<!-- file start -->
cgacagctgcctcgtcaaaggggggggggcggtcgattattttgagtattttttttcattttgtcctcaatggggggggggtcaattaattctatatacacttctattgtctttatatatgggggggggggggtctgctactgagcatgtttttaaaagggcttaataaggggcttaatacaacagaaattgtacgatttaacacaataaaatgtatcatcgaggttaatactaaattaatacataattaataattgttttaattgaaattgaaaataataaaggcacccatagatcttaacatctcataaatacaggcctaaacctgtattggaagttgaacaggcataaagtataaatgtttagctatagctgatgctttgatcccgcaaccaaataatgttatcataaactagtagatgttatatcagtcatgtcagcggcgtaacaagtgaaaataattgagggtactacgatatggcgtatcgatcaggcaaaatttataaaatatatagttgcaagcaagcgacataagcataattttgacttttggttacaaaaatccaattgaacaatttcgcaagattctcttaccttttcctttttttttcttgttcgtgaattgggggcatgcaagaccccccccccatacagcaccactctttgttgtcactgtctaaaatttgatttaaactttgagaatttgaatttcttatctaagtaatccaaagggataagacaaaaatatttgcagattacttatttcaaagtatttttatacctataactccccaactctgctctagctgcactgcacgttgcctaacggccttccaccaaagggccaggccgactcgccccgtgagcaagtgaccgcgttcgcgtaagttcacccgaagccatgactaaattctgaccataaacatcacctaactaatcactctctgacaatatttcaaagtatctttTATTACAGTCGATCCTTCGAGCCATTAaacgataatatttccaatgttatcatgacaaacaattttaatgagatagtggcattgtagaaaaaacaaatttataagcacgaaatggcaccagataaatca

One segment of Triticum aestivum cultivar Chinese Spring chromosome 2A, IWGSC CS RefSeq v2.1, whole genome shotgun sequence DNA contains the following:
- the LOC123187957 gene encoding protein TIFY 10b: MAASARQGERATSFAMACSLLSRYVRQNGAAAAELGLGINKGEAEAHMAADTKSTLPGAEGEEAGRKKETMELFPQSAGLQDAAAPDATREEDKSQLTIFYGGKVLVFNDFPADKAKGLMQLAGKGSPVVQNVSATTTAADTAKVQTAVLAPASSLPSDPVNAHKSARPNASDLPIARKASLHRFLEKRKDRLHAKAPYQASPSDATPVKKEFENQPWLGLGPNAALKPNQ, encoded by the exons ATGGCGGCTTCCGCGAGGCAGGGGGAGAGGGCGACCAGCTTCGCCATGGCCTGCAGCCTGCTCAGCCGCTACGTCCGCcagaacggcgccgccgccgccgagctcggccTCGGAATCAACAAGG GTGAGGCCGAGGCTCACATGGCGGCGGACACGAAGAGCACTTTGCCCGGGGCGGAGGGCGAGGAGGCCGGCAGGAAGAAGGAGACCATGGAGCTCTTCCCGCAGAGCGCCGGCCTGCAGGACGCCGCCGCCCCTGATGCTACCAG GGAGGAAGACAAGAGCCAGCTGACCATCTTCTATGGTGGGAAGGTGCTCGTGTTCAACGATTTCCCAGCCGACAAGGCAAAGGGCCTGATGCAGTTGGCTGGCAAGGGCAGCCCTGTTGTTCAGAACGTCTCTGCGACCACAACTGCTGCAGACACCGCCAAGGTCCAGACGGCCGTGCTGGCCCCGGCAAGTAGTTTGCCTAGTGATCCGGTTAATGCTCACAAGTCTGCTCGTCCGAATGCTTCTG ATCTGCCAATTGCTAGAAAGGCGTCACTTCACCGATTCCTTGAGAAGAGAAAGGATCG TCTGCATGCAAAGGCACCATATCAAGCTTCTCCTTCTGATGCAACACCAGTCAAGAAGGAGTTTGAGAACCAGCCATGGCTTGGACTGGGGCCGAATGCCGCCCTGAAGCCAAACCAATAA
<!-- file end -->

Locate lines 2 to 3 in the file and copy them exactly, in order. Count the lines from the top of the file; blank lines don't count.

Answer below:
One segment of Triticum aestivum cultivar Chinese Spring chromosome 2A, IWGSC CS RefSeq v2.1, whole genome shotgun sequence DNA contains the following:
- the LOC123187957 gene encoding protein TIFY 10b: MAASARQGERATSFAMACSLLSRYVRQNGAAAAELGLGINKGEAEAHMAADTKSTLPGAEGEEAGRKKETMELFPQSAGLQDAAAPDATREEDKSQLTIFYGGKVLVFNDFPADKAKGLMQLAGKGSPVVQNVSATTTAADTAKVQTAVLAPASSLPSDPVNAHKSARPNASDLPIARKASLHRFLEKRKDRLHAKAPYQASPSDATPVKKEFENQPWLGLGPNAALKPNQ, encoded by the exons ATGGCGGCTTCCGCGAGGCAGGGGGAGAGGGCGACCAGCTTCGCCATGGCCTGCAGCCTGCTCAGCCGCTACGTCCGCcagaacggcgccgccgccgccgagctcggccTCGGAATCAACAAGG GTGAGGCCGAGGCTCACATGGCGGCGGACACGAAGAGCACTTTGCCCGGGGCGGAGGGCGAGGAGGCCGGCAGGAAGAAGGAGACCATGGAGCTCTTCCCGCAGAGCGCCGGCCTGCAGGACGCCGCCGCCCCTGATGCTACCAG GGAGGAAGACAAGAGCCAGCTGACCATCTTCTATGGTGGGAAGGTGCTCGTGTTCAACGATTTCCCAGCCGACAAGGCAAAGGGCCTGATGCAGTTGGCTGGCAAGGGCAGCCCTGTTGTTCAGAACGTCTCTGCGACCACAACTGCTGCAGACACCGCCAAGGTCCAGACGGCCGTGCTGGCCCCGGCAAGTAGTTTGCCTAGTGATCCGGTTAATGCTCACAAGTCTGCTCGTCCGAATGCTTCTG ATCTGCCAATTGCTAGAAAGGCGTCACTTCACCGATTCCTTGAGAAGAGAAAGGATCG TCTGCATGCAAAGGCACCATATCAAGCTTCTCCTTCTGATGCAACACCAGTCAAGAAGGAGTTTGAGAACCAGCCATGGCTTGGACTGGGGCCGAATGCCGCCCTGAAGCCAAACCAATAA